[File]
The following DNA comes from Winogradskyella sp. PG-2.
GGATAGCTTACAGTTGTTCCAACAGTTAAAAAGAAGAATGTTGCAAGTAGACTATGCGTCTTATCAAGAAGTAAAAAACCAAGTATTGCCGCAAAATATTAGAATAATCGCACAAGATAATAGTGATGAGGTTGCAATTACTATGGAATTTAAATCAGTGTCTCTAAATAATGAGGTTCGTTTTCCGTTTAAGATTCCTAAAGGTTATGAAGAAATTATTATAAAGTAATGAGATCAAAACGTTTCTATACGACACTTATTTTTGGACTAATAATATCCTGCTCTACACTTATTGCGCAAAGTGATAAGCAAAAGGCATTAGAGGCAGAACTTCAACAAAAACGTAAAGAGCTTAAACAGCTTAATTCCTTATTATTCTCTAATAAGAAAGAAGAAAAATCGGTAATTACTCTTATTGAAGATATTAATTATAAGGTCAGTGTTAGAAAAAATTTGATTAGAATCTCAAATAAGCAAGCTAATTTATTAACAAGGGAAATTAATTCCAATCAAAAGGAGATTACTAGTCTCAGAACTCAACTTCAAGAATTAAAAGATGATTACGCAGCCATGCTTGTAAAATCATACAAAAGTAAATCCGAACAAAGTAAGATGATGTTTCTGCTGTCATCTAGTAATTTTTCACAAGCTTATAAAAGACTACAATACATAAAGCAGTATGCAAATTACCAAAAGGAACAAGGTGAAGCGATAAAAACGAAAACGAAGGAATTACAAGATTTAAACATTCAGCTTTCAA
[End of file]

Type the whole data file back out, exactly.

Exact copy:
The following DNA comes from Winogradskyella sp. PG-2.
GGATAGCTTACAGTTGTTCCAACAGTTAAAAAGAAGAATGTTGCAAGTAGACTATGCGTCTTATCAAGAAGTAAAAAACCAAGTATTGCCGCAAAATATTAGAATAATCGCACAAGATAATAGTGATGAGGTTGCAATTACTATGGAATTTAAATCAGTGTCTCTAAATAATGAGGTTCGTTTTCCGTTTAAGATTCCTAAAGGTTATGAAGAAATTATTATAAAGTAATGAGATCAAAACGTTTCTATACGACACTTATTTTTGGACTAATAATATCCTGCTCTACACTTATTGCGCAAAGTGATAAGCAAAAGGCATTAGAGGCAGAACTTCAACAAAAACGTAAAGAGCTTAAACAGCTTAATTCCTTATTATTCTCTAATAAGAAAGAAGAAAAATCGGTAATTACTCTTATTGAAGATATTAATTATAAGGTCAGTGTTAGAAAAAATTTGATTAGAATCTCAAATAAGCAAGCTAATTTATTAACAAGGGAAATTAATTCCAATCAAAAGGAGATTACTAGTCTCAGAACTCAACTTCAAGAATTAAAAGATGATTACGCAGCCATGCTTGTAAAATCATACAAAAGTAAATCCGAACAAAGTAAGATGATGTTTCTGCTGTCATCTAGTAATTTTTCACAAGCTTATAAAAGACTACAATACATAAAGCAGTATGCAAATTACCAAAAGGAACAAGGTGAAGCGATAAAAACGAAAACGAAGGAATTACAAGATTTAAACATTCAGCTTTCAA